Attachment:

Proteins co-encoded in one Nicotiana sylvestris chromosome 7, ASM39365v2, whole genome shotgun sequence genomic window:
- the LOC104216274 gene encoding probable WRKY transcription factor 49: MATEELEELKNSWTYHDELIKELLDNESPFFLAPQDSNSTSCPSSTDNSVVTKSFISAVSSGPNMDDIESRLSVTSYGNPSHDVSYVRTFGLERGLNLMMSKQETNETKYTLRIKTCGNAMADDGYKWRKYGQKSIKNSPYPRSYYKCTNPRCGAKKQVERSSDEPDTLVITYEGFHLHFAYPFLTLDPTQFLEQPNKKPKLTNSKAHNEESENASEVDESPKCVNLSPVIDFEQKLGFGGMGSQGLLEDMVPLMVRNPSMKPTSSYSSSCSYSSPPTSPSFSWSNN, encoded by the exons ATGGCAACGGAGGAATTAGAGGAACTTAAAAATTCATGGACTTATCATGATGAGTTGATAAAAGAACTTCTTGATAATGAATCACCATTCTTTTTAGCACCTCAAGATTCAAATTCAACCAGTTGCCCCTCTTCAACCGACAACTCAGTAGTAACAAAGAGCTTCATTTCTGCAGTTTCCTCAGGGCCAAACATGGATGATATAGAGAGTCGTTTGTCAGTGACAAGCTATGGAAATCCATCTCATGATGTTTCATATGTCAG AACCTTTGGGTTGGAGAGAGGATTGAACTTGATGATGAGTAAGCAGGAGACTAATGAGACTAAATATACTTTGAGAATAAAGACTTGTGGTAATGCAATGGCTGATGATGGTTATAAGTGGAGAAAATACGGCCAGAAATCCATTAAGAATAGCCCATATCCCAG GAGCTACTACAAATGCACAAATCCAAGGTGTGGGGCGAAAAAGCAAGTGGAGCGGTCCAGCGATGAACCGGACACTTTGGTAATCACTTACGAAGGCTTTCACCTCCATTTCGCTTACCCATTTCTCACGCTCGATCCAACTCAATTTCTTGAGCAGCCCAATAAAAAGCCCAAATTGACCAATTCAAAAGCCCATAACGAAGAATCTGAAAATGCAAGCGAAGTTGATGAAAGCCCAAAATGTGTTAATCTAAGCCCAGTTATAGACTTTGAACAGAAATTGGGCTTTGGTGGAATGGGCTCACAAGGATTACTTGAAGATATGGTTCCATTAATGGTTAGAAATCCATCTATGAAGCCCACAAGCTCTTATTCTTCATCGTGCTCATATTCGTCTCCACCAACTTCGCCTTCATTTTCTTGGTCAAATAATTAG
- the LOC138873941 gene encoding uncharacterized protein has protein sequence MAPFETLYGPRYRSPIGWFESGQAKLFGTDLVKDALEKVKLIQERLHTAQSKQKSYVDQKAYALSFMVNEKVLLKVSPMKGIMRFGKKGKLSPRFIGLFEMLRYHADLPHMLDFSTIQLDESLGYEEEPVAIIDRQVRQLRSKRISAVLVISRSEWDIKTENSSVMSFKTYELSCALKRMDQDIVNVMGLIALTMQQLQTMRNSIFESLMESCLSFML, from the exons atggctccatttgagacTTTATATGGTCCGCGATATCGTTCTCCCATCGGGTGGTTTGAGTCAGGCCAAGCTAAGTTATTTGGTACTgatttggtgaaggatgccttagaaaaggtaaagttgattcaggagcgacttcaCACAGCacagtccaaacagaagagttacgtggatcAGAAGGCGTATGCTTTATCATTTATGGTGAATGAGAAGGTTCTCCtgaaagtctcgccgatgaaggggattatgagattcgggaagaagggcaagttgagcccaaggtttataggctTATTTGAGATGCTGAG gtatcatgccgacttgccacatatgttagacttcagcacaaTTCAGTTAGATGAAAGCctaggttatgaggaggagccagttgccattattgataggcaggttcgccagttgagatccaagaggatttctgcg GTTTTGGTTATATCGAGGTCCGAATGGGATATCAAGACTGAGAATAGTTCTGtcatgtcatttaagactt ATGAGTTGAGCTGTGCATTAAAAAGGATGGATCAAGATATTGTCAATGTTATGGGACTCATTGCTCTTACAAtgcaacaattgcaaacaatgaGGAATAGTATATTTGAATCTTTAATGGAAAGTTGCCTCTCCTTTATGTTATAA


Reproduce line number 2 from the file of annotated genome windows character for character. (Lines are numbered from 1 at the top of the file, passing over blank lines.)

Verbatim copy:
- the LOC104216274 gene encoding probable WRKY transcription factor 49: MATEELEELKNSWTYHDELIKELLDNESPFFLAPQDSNSTSCPSSTDNSVVTKSFISAVSSGPNMDDIESRLSVTSYGNPSHDVSYVRTFGLERGLNLMMSKQETNETKYTLRIKTCGNAMADDGYKWRKYGQKSIKNSPYPRSYYKCTNPRCGAKKQVERSSDEPDTLVITYEGFHLHFAYPFLTLDPTQFLEQPNKKPKLTNSKAHNEESENASEVDESPKCVNLSPVIDFEQKLGFGGMGSQGLLEDMVPLMVRNPSMKPTSSYSSSCSYSSPPTSPSFSWSNN, encoded by the exons ATGGCAACGGAGGAATTAGAGGAACTTAAAAATTCATGGACTTATCATGATGAGTTGATAAAAGAACTTCTTGATAATGAATCACCATTCTTTTTAGCACCTCAAGATTCAAATTCAACCAGTTGCCCCTCTTCAACCGACAACTCAGTAGTAACAAAGAGCTTCATTTCTGCAGTTTCCTCAGGGCCAAACATGGATGATATAGAGAGTCGTTTGTCAGTGACAAGCTATGGAAATCCATCTCATGATGTTTCATATGTCAG AACCTTTGGGTTGGAGAGAGGATTGAACTTGATGATGAGTAAGCAGGAGACTAATGAGACTAAATATACTTTGAGAATAAAGACTTGTGGTAATGCAATGGCTGATGATGGTTATAAGTGGAGAAAATACGGCCAGAAATCCATTAAGAATAGCCCATATCCCAG GAGCTACTACAAATGCACAAATCCAAGGTGTGGGGCGAAAAAGCAAGTGGAGCGGTCCAGCGATGAACCGGACACTTTGGTAATCACTTACGAAGGCTTTCACCTCCATTTCGCTTACCCATTTCTCACGCTCGATCCAACTCAATTTCTTGAGCAGCCCAATAAAAAGCCCAAATTGACCAATTCAAAAGCCCATAACGAAGAATCTGAAAATGCAAGCGAAGTTGATGAAAGCCCAAAATGTGTTAATCTAAGCCCAGTTATAGACTTTGAACAGAAATTGGGCTTTGGTGGAATGGGCTCACAAGGATTACTTGAAGATATGGTTCCATTAATGGTTAGAAATCCATCTATGAAGCCCACAAGCTCTTATTCTTCATCGTGCTCATATTCGTCTCCACCAACTTCGCCTTCATTTTCTTGGTCAAATAATTAG